Egygtian science journalist Nadia El-Awady presented findings from an informal survey, which found growing numbers of Arab and African science journalists. For the past two years, El-Awady has been involved in an exchange program in which the U.S. National Association of Science Writers has partnered with the Arab Science Journalists Association as part of a larger mentoring program for African and Arab journalists organized by the World Federation of Science Journalists, of which the BBC’s Ghosh is president. The federation’s membership has grown to forty associations of science journalists worldwide. The changing fortunes of global science journalism will be amplified at the federation’s 6th World Conference of Science Journalists, to be held this year in London June 30 to July 2.
“I’m thrilled with the globalization of science journalism,” said New York science journalist Robin Lloyd, a senior editor for LiveScience.com and other Web sites. Like the international science correspondents, online science journalists like Lloyd and the prolific Ivan Oransky, who contributed to the 60-Second Science Blog and Twittered (hashtag: #aaas09) for Scientific American during the meeting, had a hopeful view that innovative, multimedia technologies will help create a better future for science journalism.
But the rapidly failing fortunes of the American print media, and specialty science reporting in particular, provided an underlying sense of gloom and doom at the annual science gathering. In what would normally be an exuberant ceremony, weak gallows humor repeatedly surfaced Saturday night at the Art Institute of Chicago, as the winners accepted their 2008 AAAS Science Journalism Awards, which are independently judged by respected U.S. science reporters. (The melancholy art of Edvard Munch on exhibit there seemed somehow appropriate.)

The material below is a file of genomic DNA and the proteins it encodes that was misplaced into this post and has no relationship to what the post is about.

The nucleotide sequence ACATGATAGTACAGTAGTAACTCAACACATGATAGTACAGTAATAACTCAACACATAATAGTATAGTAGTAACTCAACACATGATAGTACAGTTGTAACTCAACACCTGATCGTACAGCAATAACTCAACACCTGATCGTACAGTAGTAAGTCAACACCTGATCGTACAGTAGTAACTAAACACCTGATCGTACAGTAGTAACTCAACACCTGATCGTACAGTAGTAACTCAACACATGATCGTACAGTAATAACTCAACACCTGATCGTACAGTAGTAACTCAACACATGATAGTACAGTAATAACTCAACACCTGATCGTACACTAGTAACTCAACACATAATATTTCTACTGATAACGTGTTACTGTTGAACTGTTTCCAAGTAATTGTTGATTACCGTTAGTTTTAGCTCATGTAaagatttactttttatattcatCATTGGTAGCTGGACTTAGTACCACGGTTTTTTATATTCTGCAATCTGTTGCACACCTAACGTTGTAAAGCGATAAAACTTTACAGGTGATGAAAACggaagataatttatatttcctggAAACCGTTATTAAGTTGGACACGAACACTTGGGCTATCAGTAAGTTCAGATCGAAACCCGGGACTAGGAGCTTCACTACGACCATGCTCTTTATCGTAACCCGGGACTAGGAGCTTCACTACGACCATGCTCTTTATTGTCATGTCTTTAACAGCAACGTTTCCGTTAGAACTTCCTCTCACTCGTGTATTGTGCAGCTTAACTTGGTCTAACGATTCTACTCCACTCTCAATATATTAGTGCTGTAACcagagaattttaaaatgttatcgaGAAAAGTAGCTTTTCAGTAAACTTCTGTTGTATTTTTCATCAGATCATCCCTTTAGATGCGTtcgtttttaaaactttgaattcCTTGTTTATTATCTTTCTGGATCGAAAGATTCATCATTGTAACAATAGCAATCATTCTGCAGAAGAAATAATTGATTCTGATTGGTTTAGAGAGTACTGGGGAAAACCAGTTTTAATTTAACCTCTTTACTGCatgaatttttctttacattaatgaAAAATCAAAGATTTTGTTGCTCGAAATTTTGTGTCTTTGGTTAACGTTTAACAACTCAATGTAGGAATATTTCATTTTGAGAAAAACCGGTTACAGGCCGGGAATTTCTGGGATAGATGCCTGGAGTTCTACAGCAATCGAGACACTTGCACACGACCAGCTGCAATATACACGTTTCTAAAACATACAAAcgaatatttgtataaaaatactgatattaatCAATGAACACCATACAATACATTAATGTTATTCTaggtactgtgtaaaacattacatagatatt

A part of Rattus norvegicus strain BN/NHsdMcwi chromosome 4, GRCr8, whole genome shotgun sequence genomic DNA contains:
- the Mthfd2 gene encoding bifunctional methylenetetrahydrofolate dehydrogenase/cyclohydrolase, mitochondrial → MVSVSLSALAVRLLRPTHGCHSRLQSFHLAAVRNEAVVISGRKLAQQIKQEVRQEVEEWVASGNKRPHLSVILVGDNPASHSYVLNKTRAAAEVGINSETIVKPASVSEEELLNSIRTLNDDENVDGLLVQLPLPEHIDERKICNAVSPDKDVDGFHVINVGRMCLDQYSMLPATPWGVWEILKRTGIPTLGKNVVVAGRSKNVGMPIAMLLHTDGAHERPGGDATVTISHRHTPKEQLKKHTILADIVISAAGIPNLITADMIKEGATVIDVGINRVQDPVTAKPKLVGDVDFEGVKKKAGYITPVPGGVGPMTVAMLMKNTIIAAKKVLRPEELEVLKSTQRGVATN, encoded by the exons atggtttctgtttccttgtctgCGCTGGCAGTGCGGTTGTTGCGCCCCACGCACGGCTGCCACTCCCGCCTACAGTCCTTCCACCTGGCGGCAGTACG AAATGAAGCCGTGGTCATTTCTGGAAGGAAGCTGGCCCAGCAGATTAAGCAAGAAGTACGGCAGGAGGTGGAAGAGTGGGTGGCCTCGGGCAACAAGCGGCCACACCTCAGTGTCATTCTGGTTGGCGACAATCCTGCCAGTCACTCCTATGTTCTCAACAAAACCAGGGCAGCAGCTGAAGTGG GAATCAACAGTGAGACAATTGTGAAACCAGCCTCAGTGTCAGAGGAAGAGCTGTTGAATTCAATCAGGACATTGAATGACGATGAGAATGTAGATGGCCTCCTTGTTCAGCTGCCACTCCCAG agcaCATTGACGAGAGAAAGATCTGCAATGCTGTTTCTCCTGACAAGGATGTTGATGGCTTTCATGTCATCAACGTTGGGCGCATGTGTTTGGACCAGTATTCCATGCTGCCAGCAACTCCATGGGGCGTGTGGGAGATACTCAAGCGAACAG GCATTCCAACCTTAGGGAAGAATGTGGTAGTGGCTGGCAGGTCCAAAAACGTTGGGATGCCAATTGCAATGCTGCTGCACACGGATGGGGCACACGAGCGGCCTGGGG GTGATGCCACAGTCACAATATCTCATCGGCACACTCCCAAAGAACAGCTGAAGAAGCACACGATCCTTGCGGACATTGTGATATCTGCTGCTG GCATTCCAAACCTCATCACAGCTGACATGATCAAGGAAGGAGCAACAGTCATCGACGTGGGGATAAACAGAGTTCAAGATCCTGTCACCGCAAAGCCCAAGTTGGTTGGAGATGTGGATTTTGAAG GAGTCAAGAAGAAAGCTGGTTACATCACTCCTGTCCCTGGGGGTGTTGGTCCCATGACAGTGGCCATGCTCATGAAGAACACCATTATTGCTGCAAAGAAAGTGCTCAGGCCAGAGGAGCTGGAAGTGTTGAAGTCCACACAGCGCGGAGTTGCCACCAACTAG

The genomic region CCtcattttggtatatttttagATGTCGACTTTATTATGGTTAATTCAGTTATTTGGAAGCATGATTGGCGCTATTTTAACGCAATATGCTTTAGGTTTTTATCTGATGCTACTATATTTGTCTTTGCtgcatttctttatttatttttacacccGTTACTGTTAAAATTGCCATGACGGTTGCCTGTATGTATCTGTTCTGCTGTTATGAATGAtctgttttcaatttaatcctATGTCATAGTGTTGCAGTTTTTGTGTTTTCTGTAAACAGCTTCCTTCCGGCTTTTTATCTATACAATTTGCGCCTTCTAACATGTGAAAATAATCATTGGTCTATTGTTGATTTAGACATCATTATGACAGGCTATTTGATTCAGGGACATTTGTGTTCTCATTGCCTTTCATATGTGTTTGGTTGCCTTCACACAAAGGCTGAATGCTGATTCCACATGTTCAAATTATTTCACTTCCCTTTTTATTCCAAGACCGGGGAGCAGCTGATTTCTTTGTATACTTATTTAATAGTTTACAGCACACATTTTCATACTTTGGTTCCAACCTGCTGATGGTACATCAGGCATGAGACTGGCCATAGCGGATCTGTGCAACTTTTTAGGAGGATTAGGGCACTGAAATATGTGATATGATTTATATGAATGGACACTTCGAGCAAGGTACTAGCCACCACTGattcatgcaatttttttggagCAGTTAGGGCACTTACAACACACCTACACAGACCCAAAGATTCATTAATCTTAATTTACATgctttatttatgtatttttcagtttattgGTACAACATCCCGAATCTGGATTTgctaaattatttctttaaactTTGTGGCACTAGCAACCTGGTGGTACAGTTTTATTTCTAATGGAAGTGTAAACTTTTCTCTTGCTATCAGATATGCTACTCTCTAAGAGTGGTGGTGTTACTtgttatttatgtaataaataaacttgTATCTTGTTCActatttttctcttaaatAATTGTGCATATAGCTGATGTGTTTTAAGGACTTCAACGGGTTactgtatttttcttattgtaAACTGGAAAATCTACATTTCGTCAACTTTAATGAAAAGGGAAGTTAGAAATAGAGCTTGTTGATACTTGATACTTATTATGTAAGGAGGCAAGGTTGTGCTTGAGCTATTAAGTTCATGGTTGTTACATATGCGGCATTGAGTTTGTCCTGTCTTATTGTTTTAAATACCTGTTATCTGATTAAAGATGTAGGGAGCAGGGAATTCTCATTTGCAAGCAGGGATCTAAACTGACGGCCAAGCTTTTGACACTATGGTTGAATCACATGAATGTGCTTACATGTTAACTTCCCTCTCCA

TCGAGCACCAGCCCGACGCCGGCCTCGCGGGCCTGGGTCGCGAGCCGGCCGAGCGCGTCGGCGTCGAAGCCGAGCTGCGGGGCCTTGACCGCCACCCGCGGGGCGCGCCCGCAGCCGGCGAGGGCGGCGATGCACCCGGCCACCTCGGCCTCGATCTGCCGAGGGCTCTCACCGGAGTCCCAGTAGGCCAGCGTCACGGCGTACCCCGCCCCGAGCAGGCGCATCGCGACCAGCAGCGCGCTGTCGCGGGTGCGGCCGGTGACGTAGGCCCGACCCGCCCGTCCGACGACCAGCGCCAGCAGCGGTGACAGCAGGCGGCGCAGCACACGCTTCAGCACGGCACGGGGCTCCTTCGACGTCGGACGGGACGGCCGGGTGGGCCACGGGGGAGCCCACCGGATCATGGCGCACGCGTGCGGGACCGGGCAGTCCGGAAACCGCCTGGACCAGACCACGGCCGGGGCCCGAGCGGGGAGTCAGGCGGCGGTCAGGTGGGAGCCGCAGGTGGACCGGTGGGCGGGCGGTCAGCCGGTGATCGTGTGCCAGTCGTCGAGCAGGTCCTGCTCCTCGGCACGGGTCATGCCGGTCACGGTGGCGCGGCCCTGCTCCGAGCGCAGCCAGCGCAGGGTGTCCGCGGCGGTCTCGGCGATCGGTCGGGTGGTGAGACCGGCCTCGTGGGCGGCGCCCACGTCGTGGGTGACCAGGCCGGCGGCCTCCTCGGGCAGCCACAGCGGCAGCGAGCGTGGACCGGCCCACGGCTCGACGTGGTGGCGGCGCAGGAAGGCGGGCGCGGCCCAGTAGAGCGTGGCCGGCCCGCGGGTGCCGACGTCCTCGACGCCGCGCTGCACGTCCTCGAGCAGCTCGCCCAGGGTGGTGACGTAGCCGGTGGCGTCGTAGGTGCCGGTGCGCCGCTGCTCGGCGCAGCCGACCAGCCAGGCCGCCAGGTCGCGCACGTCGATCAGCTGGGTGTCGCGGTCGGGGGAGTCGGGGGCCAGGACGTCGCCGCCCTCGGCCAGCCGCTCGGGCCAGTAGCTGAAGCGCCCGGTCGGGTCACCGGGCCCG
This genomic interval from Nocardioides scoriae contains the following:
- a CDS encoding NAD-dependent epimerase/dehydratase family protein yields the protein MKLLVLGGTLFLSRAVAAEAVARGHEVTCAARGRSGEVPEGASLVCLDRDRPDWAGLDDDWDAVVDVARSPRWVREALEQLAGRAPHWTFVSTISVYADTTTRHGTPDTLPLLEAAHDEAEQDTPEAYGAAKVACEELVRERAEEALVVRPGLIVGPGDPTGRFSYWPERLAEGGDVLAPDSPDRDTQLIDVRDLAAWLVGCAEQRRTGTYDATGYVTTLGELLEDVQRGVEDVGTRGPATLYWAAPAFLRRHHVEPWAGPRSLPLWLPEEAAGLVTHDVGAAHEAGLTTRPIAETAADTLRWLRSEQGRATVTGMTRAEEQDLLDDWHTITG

Veteran journalist Terry McDermott, winner of the “large paper” award, noted wryly that getting his hefty four-part series, into the Los Angeles Times had been a long struggle involving five top editors at the beleaguered paper. The series finally appeared in August 2007, but McDermott said he was fired in 2008 after being told he was a “luxury” the paper could not afford, because his in-depth projects took too long to complete. Kara Platoni, a younger reporter and winner of the “small paper” award, suffered a similar fate. She said she was laid off from the East Bay Express after her series, “In Search of Life,” appeared.
Nonetheless, the evening ended with a moment of cheer when the AAAS surprised my revered friend and colleague David Perlman, long-time science editor of the San Francisco Chronicle, with an unannounced award for career science journalism. Long-term is an understatement, since Perlman, who recently turned 90, has been reporting since he started a mimeographed paper in junior high, worked on the college paper as a Columbia University student (B.A., 1939; Journalism M.A., 1940), and became a copyboy at the Chronicle before going off to war.
“Writing about science is the best thing you can do because you’re learning all the time,” said Perlman, who has traveled the globe from the Galapagos (1964) to Ethiopia (2005), writing about everything from evolution to astrophysics, and has no plans to retire.
Interestingly, in an interview I did with him recently for ScienceWriters, the quarterly publication of the National Association of Science Writers, Perlman said he thought the biggest science story on the horizon “would be the discovery of earth-like exoplanets with habitable zones and then the discovery of some kind of life on them.” Just the kind of story that has long been a staple for science writers at the AAAS meeting.
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